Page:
A timid, uncontroversial look at one of the most controversial, outspoken female musicians in history.

READ REVIEW

PRINCESS NOIRE

THE TUMULTUOUS REIGN OF NINA SIMONE

By-the-numbers biography of irascible jazz singer Nina Simone (1933–2003).

Cohodas (Queen: The Life and Music of Dinah Washington, 2004, etc.) culls his research mostly from Simone’s autobiography, newspaper clippings and other secondhand sources, creating a cut-and-paste patchwork that only skims the surface of the singer’s artistic persona and never gives a satisfying sense of the private woman behind the public performer. However, early chapters isolate certain important factors that would have undeniable and increasingly negative repercussions throughout Simone’s 40-plus-year career. As a teenager, the classically trained Simone (formerly Eunice Waymon) was accepted into Juilliard but rejected by the über-prestigious Curtis Institute of Music in Philadelphia. Cohodas mildly suggests that this rejection burned its way into Simone’s subconscious where it partly metamorphosed into lifelong resentment—and thus, a compensatory overinflated sense of self. What began as activist zeal and a positive, healthy sense of racial pride swelled into mean-spirited public racial divisiveness. This behavioral shift took place, ironically, just as she began to find more popular acceptance and financial success after years of struggling in small clubs and racking up anemic album-sales figures. The author’s obvious attempt at a conservatively objective take on Simone’s life is admirable, but Cohodas never deals with why Simone’s increasingly erratic, narcissistic—and often downright unprofessional—behavior onstage never seemed to have significant negative financial consequences or elicit any serious career-damaging backlash. Simone continued to pull in huge fees for her concerts well into her waning years just before her death in 2003. Although Cohodas gives the reader a pleasingly vivid sense of what a typical live performance was like, this is anything but a comprehensive psychological portrait of the offstage Nina Simone.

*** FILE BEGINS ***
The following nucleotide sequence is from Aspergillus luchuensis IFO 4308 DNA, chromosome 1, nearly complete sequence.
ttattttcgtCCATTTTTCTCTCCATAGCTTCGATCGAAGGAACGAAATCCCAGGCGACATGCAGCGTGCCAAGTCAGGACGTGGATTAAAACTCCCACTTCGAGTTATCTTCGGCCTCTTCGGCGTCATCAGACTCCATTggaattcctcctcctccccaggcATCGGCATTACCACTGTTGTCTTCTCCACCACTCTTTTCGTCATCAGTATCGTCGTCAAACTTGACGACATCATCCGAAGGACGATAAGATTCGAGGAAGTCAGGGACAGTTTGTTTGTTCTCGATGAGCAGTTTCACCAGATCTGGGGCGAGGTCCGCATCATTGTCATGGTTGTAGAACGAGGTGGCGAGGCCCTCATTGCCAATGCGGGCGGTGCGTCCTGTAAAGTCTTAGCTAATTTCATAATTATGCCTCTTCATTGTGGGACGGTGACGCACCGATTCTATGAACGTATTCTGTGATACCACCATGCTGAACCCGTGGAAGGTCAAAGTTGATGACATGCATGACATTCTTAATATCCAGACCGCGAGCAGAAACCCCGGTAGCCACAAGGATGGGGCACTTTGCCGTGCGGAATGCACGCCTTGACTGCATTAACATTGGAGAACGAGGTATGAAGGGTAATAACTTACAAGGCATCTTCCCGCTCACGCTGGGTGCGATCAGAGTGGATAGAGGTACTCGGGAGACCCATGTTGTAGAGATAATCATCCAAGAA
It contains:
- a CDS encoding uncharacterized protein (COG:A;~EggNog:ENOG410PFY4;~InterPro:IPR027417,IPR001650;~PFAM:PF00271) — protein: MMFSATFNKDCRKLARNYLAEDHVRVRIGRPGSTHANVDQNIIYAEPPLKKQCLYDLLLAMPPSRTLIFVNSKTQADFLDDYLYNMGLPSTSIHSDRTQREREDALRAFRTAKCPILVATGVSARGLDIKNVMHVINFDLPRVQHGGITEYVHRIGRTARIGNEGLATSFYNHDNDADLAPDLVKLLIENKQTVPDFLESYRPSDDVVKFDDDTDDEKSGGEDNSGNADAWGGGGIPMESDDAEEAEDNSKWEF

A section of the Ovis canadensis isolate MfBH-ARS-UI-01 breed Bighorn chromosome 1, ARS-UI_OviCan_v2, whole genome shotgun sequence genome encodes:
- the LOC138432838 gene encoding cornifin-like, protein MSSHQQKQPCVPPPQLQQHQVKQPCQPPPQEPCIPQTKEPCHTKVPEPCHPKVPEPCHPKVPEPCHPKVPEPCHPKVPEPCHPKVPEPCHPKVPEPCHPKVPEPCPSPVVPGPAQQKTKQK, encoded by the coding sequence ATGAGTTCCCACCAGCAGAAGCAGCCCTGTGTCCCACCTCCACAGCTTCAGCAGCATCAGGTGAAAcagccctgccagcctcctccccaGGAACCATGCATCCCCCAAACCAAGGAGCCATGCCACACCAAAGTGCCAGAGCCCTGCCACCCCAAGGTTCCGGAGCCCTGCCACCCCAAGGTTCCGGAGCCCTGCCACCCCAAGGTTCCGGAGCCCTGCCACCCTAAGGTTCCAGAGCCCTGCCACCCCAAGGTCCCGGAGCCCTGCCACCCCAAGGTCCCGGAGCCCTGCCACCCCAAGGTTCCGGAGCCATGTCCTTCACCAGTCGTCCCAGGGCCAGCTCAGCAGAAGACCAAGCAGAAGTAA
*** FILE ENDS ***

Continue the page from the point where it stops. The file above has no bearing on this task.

A timid, uncontroversial look at one of the most controversial, outspoken female musicians in history.

Pub Date: Feb. 2, 2010

ISBN: 978-0-375-42401-4

Page Count: 464

Publisher: Pantheon

Review Posted Online: Jan. 5, 2011

Kirkus Reviews Issue: Jan. 1, 2010

Did you like this book?

No Comments Yet

Doyle offers another lucid, inspiring chronicle of female empowerment and the rewards of self-awareness and renewal.

Our Verdict

  • Our Verdict
  • GET IT

  • New York Times Bestseller

  • IndieBound Bestseller

UNTAMED

More life reflections from the bestselling author on themes of societal captivity and the catharsis of personal freedom.

In her third book, Doyle (Love Warrior, 2016, etc.) begins with a life-changing event. “Four years ago,” she writes, “married to the father of my three children, I fell in love with a woman.” That woman, Abby Wambach, would become her wife. Emblematically arranged into three sections—“Caged,” “Keys,” “Freedom”—the narrative offers, among other elements, vignettes about the soulful author’s girlhood, when she was bulimic and felt like a zoo animal, a “caged girl made for wide-open skies.” She followed the path that seemed right and appropriate based on her Catholic upbringing and adolescent conditioning. After a downward spiral into “drinking, drugging, and purging,” Doyle found sobriety and the authentic self she’d been suppressing. Still, there was trouble: Straining an already troubled marriage was her husband’s infidelity, which eventually led to life-altering choices and the discovery of a love she’d never experienced before. Throughout the book, Doyle remains open and candid, whether she’s admitting to rigging a high school homecoming court election or denouncing the doting perfectionism of “cream cheese parenting,” which is about “giving your children the best of everything.” The author’s fears and concerns are often mirrored by real-world issues: gender roles and bias, white privilege, racism, and religion-fueled homophobia and hypocrisy. Some stories merely skim the surface of larger issues, but Doyle revisits them in later sections and digs deeper, using friends and familial references to personify their impact on her life, both past and present. Shorter pieces, some only a page in length, manage to effectively translate an emotional gut punch, as when Doyle’s therapist called her blooming extramarital lesbian love a “dangerous distraction.” Ultimately, the narrative is an in-depth look at a courageous woman eager to share the wealth of her experiences by embracing vulnerability and reclaiming her inner strength and resiliency.